The Barrow’s goldeneye (Bucephala islandica) is a charming little duck named for its yellow eyes, a trait shared by both the male and the female of the species. They also share a puffy head and neck that give them the appearance of having a swiftly rising forehead, along with a short bill.
The male is largely black and white, although his head has a purplish sheen. Other distinctive features of his pattern include a white crescent near the base of his bill and a black mark that nearly divides his breast from his flanks. When swimming on the water, white bars or spots may be seen on the wing.
The female is primarily a mottled gray-brown overall, slightly darker above than below. Her head is brown.
Best Field Marks
- White crescent on face of male.
The voice of this duck cannot exactly be described as pleasant, the male making grating croaks and the female uttering a hoarse quack. The Barrow’s goldeneye also produces a whistling sound in flight, but this comes from the wings, not the voice.
Distribution & Occurrence
The Barrow’s goldeneye is primarily a bird of the northwestern United States, Alaska, and far western Canada. However, it can be found in Kansas as an accidental visitor. The Barrow’s goldeneye has been seen from October through February in the following counties:
This species can provide enjoyable viewing to the avid birdwatcher, as it is relatively unafraid of humans, although less gregarious than many ducks.
To take flight, the Barrow’s goldeneye starts by running across the surface of the water. Once airborne, it flies swiftly and directly, staying close to the water for a time before rising higher. It seems to prefer calm, sheltered locations and will rarely come in for a landing on running water. On lakes, it will stay close to the banks if the wind is causing too much chop.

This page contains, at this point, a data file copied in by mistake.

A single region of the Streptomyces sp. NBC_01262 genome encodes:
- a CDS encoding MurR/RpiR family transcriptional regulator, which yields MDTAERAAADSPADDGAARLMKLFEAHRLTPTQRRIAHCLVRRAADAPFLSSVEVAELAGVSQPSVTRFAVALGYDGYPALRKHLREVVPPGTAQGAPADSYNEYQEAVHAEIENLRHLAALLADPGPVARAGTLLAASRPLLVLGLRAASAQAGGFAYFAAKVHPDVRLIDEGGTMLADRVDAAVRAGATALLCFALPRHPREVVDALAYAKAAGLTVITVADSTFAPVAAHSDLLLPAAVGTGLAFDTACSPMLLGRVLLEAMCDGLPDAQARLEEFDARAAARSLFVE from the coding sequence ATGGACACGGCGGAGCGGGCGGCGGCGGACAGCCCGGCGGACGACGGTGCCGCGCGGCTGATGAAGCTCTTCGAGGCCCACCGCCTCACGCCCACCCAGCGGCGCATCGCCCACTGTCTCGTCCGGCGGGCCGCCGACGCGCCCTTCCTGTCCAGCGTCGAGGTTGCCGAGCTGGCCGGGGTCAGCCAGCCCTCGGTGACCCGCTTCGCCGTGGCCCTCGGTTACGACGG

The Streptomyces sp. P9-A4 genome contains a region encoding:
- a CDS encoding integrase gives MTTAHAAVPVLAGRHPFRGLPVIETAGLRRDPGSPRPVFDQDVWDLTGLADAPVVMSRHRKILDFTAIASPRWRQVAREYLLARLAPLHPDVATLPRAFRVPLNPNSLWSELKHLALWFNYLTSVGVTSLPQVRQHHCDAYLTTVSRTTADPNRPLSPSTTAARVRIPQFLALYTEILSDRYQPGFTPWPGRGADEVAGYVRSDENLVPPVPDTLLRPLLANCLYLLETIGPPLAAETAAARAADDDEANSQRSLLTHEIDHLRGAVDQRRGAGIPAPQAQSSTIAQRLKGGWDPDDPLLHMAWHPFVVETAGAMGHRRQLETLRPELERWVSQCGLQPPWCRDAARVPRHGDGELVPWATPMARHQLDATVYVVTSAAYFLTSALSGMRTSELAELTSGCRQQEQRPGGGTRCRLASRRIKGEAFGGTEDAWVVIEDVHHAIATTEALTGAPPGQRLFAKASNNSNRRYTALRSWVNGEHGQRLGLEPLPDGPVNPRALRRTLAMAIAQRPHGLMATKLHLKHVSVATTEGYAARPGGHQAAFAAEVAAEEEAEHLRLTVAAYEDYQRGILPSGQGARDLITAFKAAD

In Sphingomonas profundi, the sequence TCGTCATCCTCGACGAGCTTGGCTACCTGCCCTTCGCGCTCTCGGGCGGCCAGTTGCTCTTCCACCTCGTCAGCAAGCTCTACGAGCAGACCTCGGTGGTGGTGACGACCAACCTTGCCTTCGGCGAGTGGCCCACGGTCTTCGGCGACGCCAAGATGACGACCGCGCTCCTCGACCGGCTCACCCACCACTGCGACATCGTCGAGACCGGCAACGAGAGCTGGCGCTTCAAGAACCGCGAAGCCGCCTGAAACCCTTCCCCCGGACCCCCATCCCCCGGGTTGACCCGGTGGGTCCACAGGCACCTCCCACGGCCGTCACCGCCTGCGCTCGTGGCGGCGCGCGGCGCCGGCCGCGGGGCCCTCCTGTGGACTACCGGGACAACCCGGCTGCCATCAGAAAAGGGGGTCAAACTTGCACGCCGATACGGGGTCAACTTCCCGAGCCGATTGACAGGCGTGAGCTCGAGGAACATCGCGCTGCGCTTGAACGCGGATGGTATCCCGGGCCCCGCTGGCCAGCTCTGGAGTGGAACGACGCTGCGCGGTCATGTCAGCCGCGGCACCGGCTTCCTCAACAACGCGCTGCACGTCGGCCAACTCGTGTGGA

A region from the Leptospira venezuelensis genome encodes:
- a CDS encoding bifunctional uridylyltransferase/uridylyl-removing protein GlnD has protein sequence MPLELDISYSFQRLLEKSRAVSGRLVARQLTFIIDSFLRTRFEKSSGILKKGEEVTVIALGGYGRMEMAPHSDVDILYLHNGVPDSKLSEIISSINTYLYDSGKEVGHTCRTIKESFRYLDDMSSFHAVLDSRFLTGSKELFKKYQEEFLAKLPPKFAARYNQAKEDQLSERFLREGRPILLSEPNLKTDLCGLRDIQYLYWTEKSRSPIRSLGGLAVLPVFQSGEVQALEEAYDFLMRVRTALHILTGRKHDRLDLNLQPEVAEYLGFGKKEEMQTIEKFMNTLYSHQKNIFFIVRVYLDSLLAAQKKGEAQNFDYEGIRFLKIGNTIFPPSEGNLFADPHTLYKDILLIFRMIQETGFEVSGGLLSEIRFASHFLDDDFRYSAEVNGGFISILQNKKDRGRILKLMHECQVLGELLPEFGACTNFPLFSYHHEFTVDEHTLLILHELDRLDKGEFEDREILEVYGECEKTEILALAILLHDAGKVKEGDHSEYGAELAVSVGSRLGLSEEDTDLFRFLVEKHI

The Barrow’s goldeneye shows a remarkable talent for diving and can remain underwater for a considerable length of time. In winter, it forages for submerged mollusks, although it may also bring up small fish and is not opposed to eating fish eggs whenever they are available.
The Barrow’s goldeneye is far too rare in Kansas to present much opportunity for either birdwatchers or hunters.
Females and nonbreeding males of these two species can be almost impossible to separate, and to make matters worse they occasionally hybridize. In Kansas, it is generally safe to assume that the species in question is a common goldeneye. However, for those who prefer to take nothing for granted, some pointers are in order. The male common goldeneye sports a rounded or oval white spot on his face rather than a crescent, and his head is greenish instead of purplish. He also shows far more white in the wing than does his counterpart. The female common goldeneye’s bill is darker than that of the Barrow’s goldeneye. Also, the former has a more sloping forehead, compared to the puffy, steep-foreheaded, short-billed profile of the latter.
Photos, audio, and more information from Cornell’s All About Birds site.